It was time for a big discussion amongst the whole group, so a couple of us watched and listened as the conversation cricket got underway.

When the fast bowlers had got a bit tired, the skillful slow bowlers began to dominate. There were clever little placings of un-returnable comments: spirit–sapping observations about what was going on in the organization.  A classic stream of ‘we’re just not good enough’.

It’s usually better to let this all play out.  But I didn’t want to miss any shifts in mood. (Ever since Kim Jong Un re-habilitated the word ‘dotard’, it does feel important to keep some sense of youthful alert energy going, don’t you think?)

So I kept a tally, literally, of the ‘damning’ versus the ‘possibly encouraging’ deliveries, and a tally of how they were returned. It’s the first time I’ve tried to chart visually what happens in a group as the tone and nature of the ‘ball in play’ changes.

We know from Freud that what’s really going on at a group level is a honed and habitual self- criticism. It’s a sort of super-ego ‘bait and switch’ script of mis-directed yet comfortably recognisable judgements.  Oddly, when you record the points made by the critical group-voice, you begin to realise what a bully this voice can be. It becomes clear how limited is this script: and so repetitive.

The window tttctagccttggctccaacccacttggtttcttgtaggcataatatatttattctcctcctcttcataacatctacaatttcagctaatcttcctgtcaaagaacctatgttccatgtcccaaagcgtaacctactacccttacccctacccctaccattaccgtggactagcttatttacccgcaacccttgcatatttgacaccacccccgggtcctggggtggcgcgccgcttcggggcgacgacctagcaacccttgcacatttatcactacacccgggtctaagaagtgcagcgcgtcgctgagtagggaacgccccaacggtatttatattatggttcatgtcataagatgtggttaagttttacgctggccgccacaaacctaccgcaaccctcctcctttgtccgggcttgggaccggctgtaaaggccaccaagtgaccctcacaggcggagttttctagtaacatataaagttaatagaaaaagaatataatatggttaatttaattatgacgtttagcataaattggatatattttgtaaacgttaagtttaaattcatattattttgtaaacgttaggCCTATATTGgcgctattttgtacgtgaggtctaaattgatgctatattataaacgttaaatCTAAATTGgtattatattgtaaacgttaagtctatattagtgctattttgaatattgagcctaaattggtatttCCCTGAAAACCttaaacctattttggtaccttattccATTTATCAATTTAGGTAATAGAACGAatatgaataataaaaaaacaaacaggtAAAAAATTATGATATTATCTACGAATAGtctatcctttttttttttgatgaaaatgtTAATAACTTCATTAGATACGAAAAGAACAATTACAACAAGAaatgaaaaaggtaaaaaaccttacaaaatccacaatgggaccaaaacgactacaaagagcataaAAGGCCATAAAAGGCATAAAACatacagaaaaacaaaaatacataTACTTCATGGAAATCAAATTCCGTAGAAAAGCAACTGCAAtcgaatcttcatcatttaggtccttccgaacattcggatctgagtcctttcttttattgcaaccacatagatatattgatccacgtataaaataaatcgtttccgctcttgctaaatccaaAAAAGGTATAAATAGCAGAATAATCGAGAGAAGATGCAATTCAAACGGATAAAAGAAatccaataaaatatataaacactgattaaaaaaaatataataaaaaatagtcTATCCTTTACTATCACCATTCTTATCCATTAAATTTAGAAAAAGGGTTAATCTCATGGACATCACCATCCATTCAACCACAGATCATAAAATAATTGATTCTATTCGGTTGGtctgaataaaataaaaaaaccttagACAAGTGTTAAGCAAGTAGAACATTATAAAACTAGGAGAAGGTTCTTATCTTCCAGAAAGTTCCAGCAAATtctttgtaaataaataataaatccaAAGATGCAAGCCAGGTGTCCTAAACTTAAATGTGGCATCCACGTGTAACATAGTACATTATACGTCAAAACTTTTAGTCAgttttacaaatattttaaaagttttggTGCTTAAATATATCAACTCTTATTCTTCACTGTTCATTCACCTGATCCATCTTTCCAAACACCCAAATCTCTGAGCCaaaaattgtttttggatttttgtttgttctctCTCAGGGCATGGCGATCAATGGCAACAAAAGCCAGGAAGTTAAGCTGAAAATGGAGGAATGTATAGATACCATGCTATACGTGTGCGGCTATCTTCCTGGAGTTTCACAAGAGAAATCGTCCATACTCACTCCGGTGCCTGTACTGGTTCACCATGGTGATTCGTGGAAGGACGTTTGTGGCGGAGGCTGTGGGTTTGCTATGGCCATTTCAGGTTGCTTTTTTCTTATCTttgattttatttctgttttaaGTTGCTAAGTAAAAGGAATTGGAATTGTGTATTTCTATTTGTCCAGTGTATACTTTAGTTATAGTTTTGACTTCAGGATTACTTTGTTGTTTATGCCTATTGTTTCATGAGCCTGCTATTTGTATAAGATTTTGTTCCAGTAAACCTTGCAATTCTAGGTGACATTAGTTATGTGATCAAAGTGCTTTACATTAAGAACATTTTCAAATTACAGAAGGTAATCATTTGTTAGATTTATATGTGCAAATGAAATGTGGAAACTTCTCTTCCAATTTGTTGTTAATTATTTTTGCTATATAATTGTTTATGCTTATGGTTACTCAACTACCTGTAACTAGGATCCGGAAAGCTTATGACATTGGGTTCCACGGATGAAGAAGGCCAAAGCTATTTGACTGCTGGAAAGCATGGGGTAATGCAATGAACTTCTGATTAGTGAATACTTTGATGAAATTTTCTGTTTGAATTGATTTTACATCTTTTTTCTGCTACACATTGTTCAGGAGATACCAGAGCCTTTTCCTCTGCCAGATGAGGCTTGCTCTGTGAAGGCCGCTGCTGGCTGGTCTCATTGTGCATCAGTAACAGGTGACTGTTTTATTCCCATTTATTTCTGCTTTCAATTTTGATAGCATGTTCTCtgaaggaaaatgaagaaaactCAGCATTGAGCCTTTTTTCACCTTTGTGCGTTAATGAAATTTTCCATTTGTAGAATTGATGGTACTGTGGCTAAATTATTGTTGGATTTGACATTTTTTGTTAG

Only as the scales began to turn again, with non –judgement, and the discussion of small nuggets of work that had gone ‘not too badly’, did anything of value or real interest to the group surface. We’ve talked before here about finding more subtle and helpful interpretations of ‘positive’ v ‘negative’.

The ‘keeping score’ experiment revealed a simple reason for seeking to help such discussions re-balance. The critical voice may be a necessary ritual, but it brings only the known. It can bring nothing that is new. The more supportive balanced voice begins to bring some self-understanding, to suggest real possibilities.

The other Freud tip here is that contradictory feelings exist, and must exist, at the same time. Hate and love, trust and suspicion and so on. So the trick in these real conversations about difficult areas of change is not to let the critical voice drown out the supportive voice: to watch out for that super – ego dominance with which we are all so familiar.

Your organization may be a much more balanced creation than you feared –
wildly OK, even.





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